IN HIS earlier mini guide to the God question, God Is No Thing (Books, 15 April 2016), Rupert Shortt put into the hands of often tongue-tied believers a clear and succinct response to those described by Schleiermacher as the cultural despisers of religion.
Now he seeks to do something similar in relation to claims and counter-claims regarding the positive and negative characteristics of religion in general, and the great world religions in particular.
It is, indeed, a very short book, and he makes no claim for it to be considered comprehensive or definitive. But, like its predecessor, it gets straight to the point, avoids unnecessary clutter, and remains as even-handed as possible while being unafraid to come down on one side of the argument in the light of hard facts and sound judgement.
He begins by defining the terms of the question. The claim that religion does more harm than good has become something of a commonplace in what he describes as “our age of growing endarkenment”. Clearly, false claims to infallibility, the negative impact of religion on politics, and the perceived chasm between religion and science have fuelled anti-religious sentiment. This is in addition to philosophical challenges to the rational basis for religious belief.
Shortt readily acknowledges that religion can be hijacked by other agendas, but rebuts suggestions that responsibility rests with religion itself rather than with those who recruit it to serve malicious ends, or wilfully tar all religions with the brush wielded by its misguided adherents. Furthermore, claims of a genuine clash between religion and science are illusory.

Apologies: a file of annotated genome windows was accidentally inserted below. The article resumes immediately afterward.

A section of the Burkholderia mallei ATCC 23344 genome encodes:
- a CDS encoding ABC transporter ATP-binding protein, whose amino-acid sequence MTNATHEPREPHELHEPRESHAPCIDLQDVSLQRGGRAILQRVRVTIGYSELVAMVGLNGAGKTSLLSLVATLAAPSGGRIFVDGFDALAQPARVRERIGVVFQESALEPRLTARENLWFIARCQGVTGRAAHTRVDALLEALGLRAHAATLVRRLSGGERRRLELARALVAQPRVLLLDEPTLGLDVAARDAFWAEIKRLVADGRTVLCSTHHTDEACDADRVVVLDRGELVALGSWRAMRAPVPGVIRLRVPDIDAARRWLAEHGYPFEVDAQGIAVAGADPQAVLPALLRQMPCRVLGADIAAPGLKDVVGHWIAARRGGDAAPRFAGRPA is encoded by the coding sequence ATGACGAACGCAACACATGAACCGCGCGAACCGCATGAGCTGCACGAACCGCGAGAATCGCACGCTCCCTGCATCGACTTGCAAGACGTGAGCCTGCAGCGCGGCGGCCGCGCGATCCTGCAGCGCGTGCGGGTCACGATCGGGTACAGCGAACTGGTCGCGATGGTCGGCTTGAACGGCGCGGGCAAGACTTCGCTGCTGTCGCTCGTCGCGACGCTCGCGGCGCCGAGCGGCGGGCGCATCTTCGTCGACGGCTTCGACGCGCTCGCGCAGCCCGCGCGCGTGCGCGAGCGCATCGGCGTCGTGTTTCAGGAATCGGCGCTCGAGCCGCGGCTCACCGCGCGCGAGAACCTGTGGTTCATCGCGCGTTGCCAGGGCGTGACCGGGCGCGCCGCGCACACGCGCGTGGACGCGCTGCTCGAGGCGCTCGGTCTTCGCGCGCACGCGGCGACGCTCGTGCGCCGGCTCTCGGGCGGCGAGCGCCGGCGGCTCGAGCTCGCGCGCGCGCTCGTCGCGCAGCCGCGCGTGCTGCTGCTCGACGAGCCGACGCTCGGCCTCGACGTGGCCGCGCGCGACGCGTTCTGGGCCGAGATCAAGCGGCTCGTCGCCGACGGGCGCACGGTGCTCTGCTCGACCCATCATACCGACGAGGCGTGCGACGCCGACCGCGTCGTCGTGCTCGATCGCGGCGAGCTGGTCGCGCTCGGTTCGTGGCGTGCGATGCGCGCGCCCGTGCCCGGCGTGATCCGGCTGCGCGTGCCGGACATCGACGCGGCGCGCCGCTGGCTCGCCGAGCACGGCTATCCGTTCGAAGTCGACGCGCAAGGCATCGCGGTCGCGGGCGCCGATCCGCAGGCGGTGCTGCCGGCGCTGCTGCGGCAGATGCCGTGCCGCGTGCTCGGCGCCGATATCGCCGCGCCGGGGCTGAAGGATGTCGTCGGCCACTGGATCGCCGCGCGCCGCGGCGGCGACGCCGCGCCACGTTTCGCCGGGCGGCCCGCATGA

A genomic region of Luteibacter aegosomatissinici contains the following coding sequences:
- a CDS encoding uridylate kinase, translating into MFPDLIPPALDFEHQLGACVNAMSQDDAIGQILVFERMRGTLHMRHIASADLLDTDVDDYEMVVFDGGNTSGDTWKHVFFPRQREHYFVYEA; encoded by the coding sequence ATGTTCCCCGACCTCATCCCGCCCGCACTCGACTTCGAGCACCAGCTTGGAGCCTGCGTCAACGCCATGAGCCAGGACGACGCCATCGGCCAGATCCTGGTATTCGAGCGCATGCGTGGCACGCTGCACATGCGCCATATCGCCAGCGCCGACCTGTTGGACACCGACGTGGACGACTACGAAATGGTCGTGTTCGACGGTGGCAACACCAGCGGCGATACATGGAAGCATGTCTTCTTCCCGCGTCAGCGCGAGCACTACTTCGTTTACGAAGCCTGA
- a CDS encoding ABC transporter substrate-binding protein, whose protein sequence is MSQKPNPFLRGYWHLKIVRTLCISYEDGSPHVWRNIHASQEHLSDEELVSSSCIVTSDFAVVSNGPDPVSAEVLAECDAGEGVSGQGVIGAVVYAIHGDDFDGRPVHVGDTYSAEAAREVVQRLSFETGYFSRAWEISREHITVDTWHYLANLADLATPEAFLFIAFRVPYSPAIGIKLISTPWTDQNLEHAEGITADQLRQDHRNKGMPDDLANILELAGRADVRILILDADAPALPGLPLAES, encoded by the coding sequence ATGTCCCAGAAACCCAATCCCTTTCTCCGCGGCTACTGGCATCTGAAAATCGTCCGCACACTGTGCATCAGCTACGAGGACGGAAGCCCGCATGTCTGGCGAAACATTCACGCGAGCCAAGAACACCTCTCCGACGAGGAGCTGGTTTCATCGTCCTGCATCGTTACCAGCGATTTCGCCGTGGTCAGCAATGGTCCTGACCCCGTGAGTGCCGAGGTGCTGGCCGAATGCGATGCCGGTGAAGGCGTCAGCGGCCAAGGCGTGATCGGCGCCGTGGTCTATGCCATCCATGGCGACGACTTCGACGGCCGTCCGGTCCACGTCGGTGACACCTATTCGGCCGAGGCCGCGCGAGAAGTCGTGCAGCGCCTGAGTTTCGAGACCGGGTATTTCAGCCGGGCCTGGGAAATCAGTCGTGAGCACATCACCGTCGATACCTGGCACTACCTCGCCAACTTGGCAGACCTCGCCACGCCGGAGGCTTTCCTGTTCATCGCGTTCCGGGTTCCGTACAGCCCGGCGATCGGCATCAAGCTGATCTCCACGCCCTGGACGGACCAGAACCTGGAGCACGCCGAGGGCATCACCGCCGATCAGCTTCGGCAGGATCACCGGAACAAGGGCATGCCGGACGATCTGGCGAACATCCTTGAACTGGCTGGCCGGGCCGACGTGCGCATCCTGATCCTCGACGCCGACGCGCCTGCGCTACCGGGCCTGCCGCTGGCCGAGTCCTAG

He asserts that religion, in fact, does more good than harm because “The two pearls of greatest price in most people’s lives are love and happiness. Neither can be commodified; neither is to be obtained directly. The best mapping of this mysterious terrain comes in the major religions.”
After exploring the points of significant complementarity between the main world religions, Shortt builds on what Rowan Williams identifies as four core constituents of religiously informed human maturity: the management of dependence and freedom; the educating of the passions; attitudes to time; and the acceptance of mortality.
Finally, he seeks to establish the distinction between good and bad religion — and whether “faith does more harm than good in practice”. A comparative study of violence in relation to each of the main world religions leads him to his first conclusion: religion does more harm than good when its practitioners are intolerant or violent — but it is not in the nature of religion that they have to be. On the other hand, and this is his second conclusion, religion does more good than harm when it evinces love of neighbour — and especially the stranger.
A score-draw? No, because “human understanding is not exhausted by mapping the world of nature. People will always ask larger questions about what the good life consists in. And through seeking answers, they will stumble upon moments, places, relationships and experiences that have a numinous character.” At its best, religion meets this need, and thereby does more good than harm.
This is an accessible and engaging book, although not as clear or persuasive as those by Keith Ward and Peter Vardy on the same theme. Perhaps more needs to be made of the distinction between faith and its formalisation in organised religion — too little of the former in the world, too much of the latter? But, that said, Shortt provides plenty for the sceptic and the believer to debate and decide upon without obduracy or rancour.
The Rt Revd Dr John Saxbee is a former Bishop of Lincoln.
Does Religion Do More Harm than Good?
Church Times Bookshop £9
Read an extract here
Listen to Rupert Shortt talk about his book at churchtimes.co.uk/podcast